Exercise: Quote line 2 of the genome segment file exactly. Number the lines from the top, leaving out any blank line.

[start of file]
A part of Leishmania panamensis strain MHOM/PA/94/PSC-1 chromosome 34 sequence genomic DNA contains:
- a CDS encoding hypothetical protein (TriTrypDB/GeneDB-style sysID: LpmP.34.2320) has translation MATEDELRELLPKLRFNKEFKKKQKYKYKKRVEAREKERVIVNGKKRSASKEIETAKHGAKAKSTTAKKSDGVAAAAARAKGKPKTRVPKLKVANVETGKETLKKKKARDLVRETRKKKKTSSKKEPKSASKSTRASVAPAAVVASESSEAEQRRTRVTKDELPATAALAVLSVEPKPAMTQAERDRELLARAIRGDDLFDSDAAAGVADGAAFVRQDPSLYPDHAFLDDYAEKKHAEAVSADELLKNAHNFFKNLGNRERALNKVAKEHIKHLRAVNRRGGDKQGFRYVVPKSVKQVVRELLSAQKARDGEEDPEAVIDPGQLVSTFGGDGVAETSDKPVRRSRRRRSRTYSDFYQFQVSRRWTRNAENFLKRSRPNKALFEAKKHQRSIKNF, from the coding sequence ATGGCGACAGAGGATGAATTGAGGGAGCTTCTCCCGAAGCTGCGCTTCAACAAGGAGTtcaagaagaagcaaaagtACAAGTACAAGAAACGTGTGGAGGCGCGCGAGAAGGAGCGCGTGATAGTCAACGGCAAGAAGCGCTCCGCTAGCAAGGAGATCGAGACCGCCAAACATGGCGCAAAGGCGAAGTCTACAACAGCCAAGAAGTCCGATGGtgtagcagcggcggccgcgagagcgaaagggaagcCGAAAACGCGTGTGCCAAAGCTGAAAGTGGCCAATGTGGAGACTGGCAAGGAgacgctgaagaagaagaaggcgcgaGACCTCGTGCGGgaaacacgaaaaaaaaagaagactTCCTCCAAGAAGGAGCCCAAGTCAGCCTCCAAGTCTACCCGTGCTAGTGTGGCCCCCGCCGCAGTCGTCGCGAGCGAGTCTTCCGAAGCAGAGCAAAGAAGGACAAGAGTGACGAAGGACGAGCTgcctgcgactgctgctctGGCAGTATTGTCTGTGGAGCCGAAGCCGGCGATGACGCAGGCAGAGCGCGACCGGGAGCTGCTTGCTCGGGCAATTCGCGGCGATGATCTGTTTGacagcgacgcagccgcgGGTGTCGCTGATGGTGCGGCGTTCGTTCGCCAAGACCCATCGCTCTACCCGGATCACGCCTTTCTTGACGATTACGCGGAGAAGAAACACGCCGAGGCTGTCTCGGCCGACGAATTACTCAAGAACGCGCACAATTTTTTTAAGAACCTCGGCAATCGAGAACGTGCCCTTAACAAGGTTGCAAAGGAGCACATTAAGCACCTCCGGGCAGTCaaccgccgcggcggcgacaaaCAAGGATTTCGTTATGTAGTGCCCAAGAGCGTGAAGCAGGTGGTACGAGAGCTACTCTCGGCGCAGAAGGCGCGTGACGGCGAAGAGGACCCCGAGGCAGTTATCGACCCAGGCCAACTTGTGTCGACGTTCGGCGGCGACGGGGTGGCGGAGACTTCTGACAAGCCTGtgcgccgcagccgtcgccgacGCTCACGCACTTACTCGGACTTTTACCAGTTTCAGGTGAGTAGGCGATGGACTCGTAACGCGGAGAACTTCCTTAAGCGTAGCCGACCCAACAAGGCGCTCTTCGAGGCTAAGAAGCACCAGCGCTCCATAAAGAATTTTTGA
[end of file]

- a CDS encoding hypothetical protein (TriTrypDB/GeneDB-style sysID: LpmP.34.2320) has translation MATEDELRELLPKLRFNKEFKKKQKYKYKKRVEAREKERVIVNGKKRSASKEIETAKHGAKAKSTTAKKSDGVAAAAARAKGKPKTRVPKLKVANVETGKETLKKKKARDLVRETRKKKKTSSKKEPKSASKSTRASVAPAAVVASESSEAEQRRTRVTKDELPATAALAVLSVEPKPAMTQAERDRELLARAIRGDDLFDSDAAAGVADGAAFVRQDPSLYPDHAFLDDYAEKKHAEAVSADELLKNAHNFFKNLGNRERALNKVAKEHIKHLRAVNRRGGDKQGFRYVVPKSVKQVVRELLSAQKARDGEEDPEAVIDPGQLVSTFGGDGVAETSDKPVRRSRRRRSRTYSDFYQFQVSRRWTRNAENFLKRSRPNKALFEAKKHQRSIKNF, from the coding sequence ATGGCGACAGAGGATGAATTGAGGGAGCTTCTCCCGAAGCTGCGCTTCAACAAGGAGTtcaagaagaagcaaaagtACAAGTACAAGAAACGTGTGGAGGCGCGCGAGAAGGAGCGCGTGATAGTCAACGGCAAGAAGCGCTCCGCTAGCAAGGAGATCGAGACCGCCAAACATGGCGCAAAGGCGAAGTCTACAACAGCCAAGAAGTCCGATGGtgtagcagcggcggccgcgagagcgaaagggaagcCGAAAACGCGTGTGCCAAAGCTGAAAGTGGCCAATGTGGAGACTGGCAAGGAgacgctgaagaagaagaaggcgcgaGACCTCGTGCGGgaaacacgaaaaaaaaagaagactTCCTCCAAGAAGGAGCCCAAGTCAGCCTCCAAGTCTACCCGTGCTAGTGTGGCCCCCGCCGCAGTCGTCGCGAGCGAGTCTTCCGAAGCAGAGCAAAGAAGGACAAGAGTGACGAAGGACGAGCTgcctgcgactgctgctctGGCAGTATTGTCTGTGGAGCCGAAGCCGGCGATGACGCAGGCAGAGCGCGACCGGGAGCTGCTTGCTCGGGCAATTCGCGGCGATGATCTGTTTGacagcgacgcagccgcgGGTGTCGCTGATGGTGCGGCGTTCGTTCGCCAAGACCCATCGCTCTACCCGGATCACGCCTTTCTTGACGATTACGCGGAGAAGAAACACGCCGAGGCTGTCTCGGCCGACGAATTACTCAAGAACGCGCACAATTTTTTTAAGAACCTCGGCAATCGAGAACGTGCCCTTAACAAGGTTGCAAAGGAGCACATTAAGCACCTCCGGGCAGTCaaccgccgcggcggcgacaaaCAAGGATTTCGTTATGTAGTGCCCAAGAGCGTGAAGCAGGTGGTACGAGAGCTACTCTCGGCGCAGAAGGCGCGTGACGGCGAAGAGGACCCCGAGGCAGTTATCGACCCAGGCCAACTTGTGTCGACGTTCGGCGGCGACGGGGTGGCGGAGACTTCTGACAAGCCTGtgcgccgcagccgtcgccgacGCTCACGCACTTACTCGGACTTTTACCAGTTTCAGGTGAGTAGGCGATGGACTCGTAACGCGGAGAACTTCCTTAAGCGTAGCCGACCCAACAAGGCGCTCTTCGAGGCTAAGAAGCACCAGCGCTCCATAAAGAATTTTTGA